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Important holiday traditions for the television generation.

DVD Review: Peanuts Deluxe Holiday Collection

This collection features three classic Peanuts television specials on all-new remastered Deluxe Edition DVDs. It’s The Great Pumpkin, Charlie Brown has already been released individually, and A Charlie Brown Thanksgiving and A Charlie Brown Christmas will soon be available separately on Oct 7. This review will only be covering two of the DVDs in the set as I have previously reviewed Great Pumpkin.

Thanksgiving premiered in 1973 and was the first from an original script as opposed to being based on Charles Schulz’ comic strips. After the opening where Charlie Brown attempts to kick Lucy’s football, the story deals with Peppermint Patty inviting herself, Marcy, and Franklin over to Charlie Brown’s house for Thanksgiving dinner. He already has plans to go to his grandmother’s, but he is unable to say no, partially thrown off by her inaccurate declarations of his affection for her. Linus suggests Charlie Brown make dinner early for everyone and Charlie Brown confesses he can only make “cold cereal and maybe toast,” but they proceed anyway, creating a meal of buttered toast, popcorn, jellybeans, and pretzel sticks.

Before dinner is served, Linus offers a prayer by telling the story of the first Thanksgiving between the pilgrims and the Indians. Upon seeing what dinner is comprised of, Peppermint Patty complains about not having the traditional items like turkey and mashed potatoes and embarrasses “Chuck.” After he leaves the table, Marcie points how rough and ungrateful Peppermint Patty was. Marcie then straightens things out. All ends well when Charlie Brown’s Grandma invites everyone over for dinner.

The special presents a good message, explaining that people should be thankful for what they have. It is also very funny, especially the mishaps of Snoopy and Woodstock as they set up the dinner table and make toast.

An included bonus special that ties in thematically is “The Mayflower Voyagers,” the first episode from the This Is America, Charlie Brown miniseries that aired in 1988 and ’89. The Peanuts gang play pilgrims headed to the colonies, but it is very odd seeing them mixed with adult characters. The special is rather dry and doesn’t offer much humor. It seems better suited as a teaching aide.

An All-New Featurette “Popcorn & Jellybeans: Making a Thanksgiving Classic” continues in the tradition of previous Peanuts DVD releases, providing great insight into the making of the project. It is funny to hear the widow Mrs. Schulz say Charles was against Charlie Brown kicking Lucy’s football because “that’s not funny. You know, once he kicks the football the whole thing is over,” yet he did just that years later in It’s Magic, Charlie Brown, which is paired with Great Pumpkin.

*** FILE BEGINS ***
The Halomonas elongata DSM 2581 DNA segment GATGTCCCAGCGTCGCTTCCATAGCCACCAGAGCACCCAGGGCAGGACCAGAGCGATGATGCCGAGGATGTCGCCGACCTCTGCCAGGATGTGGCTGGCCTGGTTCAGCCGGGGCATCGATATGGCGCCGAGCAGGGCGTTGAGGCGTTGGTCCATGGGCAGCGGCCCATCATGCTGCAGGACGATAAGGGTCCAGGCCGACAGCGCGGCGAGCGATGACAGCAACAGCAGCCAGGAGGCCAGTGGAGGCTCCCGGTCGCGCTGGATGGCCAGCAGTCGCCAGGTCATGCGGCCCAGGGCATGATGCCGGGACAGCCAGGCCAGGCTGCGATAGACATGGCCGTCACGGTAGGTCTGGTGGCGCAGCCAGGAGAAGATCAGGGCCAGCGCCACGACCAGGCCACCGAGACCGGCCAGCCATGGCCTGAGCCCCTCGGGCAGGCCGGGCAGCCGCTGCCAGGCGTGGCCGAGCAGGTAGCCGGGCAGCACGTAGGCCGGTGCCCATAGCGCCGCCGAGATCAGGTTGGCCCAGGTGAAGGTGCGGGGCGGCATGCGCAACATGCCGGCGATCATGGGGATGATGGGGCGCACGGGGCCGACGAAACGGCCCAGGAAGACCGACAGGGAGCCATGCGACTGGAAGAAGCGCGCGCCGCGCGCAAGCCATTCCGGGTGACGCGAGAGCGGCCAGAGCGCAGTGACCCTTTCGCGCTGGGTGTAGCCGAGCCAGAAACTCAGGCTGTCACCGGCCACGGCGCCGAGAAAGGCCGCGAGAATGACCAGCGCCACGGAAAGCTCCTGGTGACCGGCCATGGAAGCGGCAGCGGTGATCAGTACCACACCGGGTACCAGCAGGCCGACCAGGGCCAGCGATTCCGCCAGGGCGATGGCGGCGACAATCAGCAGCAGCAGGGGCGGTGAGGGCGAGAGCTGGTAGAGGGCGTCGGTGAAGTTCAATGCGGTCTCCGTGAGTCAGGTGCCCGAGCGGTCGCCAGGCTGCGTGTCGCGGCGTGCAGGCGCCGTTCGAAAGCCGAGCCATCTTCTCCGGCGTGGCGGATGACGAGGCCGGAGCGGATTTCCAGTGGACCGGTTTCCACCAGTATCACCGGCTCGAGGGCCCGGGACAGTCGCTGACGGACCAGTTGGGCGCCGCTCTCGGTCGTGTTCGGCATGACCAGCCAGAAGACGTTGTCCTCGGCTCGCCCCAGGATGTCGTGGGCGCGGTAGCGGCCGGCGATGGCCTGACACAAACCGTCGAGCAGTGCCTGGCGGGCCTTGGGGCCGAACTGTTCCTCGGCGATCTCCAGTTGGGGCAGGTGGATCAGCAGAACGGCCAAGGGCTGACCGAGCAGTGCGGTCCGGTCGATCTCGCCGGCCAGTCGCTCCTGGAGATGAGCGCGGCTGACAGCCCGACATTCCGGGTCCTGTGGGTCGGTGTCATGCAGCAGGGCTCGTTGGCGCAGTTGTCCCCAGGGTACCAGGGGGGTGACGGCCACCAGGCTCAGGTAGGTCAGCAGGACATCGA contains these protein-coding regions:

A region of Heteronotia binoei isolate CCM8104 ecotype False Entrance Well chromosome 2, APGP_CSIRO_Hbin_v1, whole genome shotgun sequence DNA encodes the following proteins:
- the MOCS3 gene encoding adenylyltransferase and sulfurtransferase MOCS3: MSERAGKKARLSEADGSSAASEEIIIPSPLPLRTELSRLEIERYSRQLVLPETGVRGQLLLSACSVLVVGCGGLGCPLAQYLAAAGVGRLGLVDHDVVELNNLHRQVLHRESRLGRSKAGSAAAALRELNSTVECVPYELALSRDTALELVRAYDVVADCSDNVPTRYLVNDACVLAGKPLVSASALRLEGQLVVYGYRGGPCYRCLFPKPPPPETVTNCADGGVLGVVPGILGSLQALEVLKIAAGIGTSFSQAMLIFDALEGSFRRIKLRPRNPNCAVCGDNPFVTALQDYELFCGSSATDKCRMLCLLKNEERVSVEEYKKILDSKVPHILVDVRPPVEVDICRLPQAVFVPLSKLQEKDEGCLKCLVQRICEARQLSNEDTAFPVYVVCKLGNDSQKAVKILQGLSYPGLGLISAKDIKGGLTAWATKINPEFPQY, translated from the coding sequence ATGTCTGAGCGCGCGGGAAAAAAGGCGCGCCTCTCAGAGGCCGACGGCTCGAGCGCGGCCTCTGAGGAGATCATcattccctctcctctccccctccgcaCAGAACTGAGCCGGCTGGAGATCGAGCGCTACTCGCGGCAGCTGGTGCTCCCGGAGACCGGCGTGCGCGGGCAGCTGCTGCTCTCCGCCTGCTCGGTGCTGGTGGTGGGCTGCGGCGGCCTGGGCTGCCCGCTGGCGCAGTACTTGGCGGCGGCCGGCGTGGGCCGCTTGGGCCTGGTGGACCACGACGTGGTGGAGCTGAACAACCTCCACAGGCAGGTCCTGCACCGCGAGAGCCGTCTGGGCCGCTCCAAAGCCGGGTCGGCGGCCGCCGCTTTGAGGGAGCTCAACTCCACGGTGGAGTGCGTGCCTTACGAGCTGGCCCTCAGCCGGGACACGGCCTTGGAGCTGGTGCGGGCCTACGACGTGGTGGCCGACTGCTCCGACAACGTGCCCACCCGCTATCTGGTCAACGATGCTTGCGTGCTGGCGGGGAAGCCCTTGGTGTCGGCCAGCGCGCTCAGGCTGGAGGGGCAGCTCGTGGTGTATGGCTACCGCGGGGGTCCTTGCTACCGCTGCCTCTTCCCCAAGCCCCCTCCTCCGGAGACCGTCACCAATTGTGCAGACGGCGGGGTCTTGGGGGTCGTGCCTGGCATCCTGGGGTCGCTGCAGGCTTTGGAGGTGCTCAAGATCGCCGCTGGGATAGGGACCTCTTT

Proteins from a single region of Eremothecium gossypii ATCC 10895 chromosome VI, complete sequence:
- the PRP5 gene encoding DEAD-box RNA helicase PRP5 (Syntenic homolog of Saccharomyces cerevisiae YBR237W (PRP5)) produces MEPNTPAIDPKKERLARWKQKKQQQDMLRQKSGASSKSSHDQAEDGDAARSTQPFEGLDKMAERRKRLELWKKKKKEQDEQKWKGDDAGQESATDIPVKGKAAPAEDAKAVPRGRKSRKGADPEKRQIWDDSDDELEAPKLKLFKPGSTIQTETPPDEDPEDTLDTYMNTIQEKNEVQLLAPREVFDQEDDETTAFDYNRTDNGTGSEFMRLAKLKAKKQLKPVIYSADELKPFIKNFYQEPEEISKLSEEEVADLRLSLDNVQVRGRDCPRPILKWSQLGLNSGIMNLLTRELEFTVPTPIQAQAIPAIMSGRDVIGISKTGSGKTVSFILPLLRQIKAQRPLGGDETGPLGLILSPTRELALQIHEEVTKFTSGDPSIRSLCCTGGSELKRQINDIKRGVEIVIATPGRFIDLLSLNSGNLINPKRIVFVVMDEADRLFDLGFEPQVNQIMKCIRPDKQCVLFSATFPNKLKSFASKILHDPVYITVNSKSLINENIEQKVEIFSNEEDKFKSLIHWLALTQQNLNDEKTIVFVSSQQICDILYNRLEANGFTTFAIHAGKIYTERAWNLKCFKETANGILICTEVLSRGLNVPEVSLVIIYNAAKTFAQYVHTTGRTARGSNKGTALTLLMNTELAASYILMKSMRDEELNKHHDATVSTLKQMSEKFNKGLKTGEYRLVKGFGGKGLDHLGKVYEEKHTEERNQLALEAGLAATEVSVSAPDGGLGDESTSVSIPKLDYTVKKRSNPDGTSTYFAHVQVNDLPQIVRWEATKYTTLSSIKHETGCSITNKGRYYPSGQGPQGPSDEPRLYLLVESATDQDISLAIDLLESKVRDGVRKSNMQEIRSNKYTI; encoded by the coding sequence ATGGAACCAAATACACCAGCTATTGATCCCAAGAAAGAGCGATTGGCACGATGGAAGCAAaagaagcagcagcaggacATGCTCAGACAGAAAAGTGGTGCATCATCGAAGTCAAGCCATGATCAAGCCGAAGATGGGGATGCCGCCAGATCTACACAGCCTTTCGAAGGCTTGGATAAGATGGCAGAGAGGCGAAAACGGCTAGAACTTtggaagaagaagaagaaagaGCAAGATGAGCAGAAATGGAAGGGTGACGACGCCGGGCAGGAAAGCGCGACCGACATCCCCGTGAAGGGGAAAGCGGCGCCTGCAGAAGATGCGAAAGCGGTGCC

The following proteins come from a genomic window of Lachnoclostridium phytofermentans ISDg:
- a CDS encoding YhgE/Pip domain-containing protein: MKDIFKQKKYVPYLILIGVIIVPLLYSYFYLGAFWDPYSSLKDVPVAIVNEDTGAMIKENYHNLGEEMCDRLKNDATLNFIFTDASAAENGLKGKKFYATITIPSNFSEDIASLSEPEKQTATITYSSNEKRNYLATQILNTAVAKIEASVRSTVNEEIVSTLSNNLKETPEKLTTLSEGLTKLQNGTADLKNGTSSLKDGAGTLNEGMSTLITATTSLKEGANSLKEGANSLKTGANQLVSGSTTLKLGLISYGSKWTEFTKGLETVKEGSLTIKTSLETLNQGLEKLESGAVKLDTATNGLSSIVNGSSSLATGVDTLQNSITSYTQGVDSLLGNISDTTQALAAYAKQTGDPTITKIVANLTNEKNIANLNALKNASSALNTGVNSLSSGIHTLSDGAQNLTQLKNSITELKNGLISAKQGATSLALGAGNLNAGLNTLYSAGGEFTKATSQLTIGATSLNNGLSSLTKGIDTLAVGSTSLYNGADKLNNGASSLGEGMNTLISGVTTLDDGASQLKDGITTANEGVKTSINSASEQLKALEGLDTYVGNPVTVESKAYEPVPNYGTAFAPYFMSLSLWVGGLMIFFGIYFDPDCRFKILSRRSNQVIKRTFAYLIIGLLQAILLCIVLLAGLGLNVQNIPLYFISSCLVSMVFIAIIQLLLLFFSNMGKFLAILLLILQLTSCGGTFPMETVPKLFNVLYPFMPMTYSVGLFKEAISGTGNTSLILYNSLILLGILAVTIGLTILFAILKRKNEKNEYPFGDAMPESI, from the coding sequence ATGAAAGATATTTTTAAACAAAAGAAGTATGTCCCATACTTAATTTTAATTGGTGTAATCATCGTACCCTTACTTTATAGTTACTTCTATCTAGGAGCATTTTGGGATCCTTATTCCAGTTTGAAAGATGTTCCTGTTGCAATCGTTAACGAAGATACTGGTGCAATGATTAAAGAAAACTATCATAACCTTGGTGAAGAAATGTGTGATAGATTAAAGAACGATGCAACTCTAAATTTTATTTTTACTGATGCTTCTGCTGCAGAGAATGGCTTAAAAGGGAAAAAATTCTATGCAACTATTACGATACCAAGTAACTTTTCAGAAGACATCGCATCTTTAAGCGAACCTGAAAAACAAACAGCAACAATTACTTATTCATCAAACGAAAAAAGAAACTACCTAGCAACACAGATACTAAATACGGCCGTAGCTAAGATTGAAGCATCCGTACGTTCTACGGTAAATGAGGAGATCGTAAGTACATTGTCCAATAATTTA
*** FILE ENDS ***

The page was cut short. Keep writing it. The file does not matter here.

A Charlie Brown Christmas was the first Peanuts special and it deals with Charlie Brown not understanding the holiday because he’s put off by the commercialization and selfishness, especially in his own family. Snoopy attempts to win a lights-and-display decorating contest and Sally sends a letter to Santa that asks for $10 and $20 bills. Charlie Brown goes to see Lucy the psychologist who suggests he direct the Christmas play. When he can’t get the gang focused, he goes in search of a Christmas tree and finds the now-iconic pathetic tree with falling needles. Naturally, it goes over poorly when he brought it back. Linus reveals what Christmas is about, quoting the Gospel of Luke. The special won an Emmy and a Peabody award.

It’s Christmastime Again, Charlie Brown premiered in 1992 and was the last to debut on CBS. It revisits the holiday using storylines from the comic strip. Charlie Brown goes door to door selling wreaths to make some money to buy Peggy Jean, a girl he likes, a present. Peppermint Patty is assigned a book report and searches for ways to complete it without reading the book. Sally works on a theme on what “The True Meaning of Christmas” is, apparently forgetting what Linus explained in the previous special. She asks Linus about Christmas but as he tries to repeat the Gospel of Luke passage, she complains about shopping throughout . Like the original, there is a Christmas play, which this time gets performed.

Unfortunately, this special, like many of the bonus specials on the recent Deluxe Edition DVDs, is disappointing filler. It falls far short of the original’s quality, and Schulz appears to be coasting on his legacy. The insight is insignificant and there’s very little humor in part because the pacing of the jokes is flat. It’s surprising Schulz was involved with its creation because it comes across like other people trying to cash in.

Extras in the release include the all-new “A Christmas Miracle: The Making of A Charlie Brown Christmas,” which provides background of the show’s creation by principals involved and historians, and a six-song sampler CD from the first Christmas special soundtrack. Unfortunately the 2001 documentary entitled “The Making of A Charlie Brown Christmas” is not included.

The featured specials in Peanuts Deluxe Holiday Collection make the entire set worth owning. They are important holiday traditions to the television generation. The bonus specials may work for young children, but will likely disappoint adults who hold Peanuts in high esteem.

About Gordon S. Miller

Gordon S. Miller is the artist formerly known as El Bicho, the nom de plume he used when he first began reviewing movies online for The Masked Movie Snobs in 2003. Before the year was out, he became that site's publisher. Over the years, he has also contributed to a number of other sites as a writer and editor, such as FilmRadar, Film School Rejects, High Def Digest, and Blogcritics. He is the Founder and Publisher of Cinema Sentries. Some of his random thoughts can be found at

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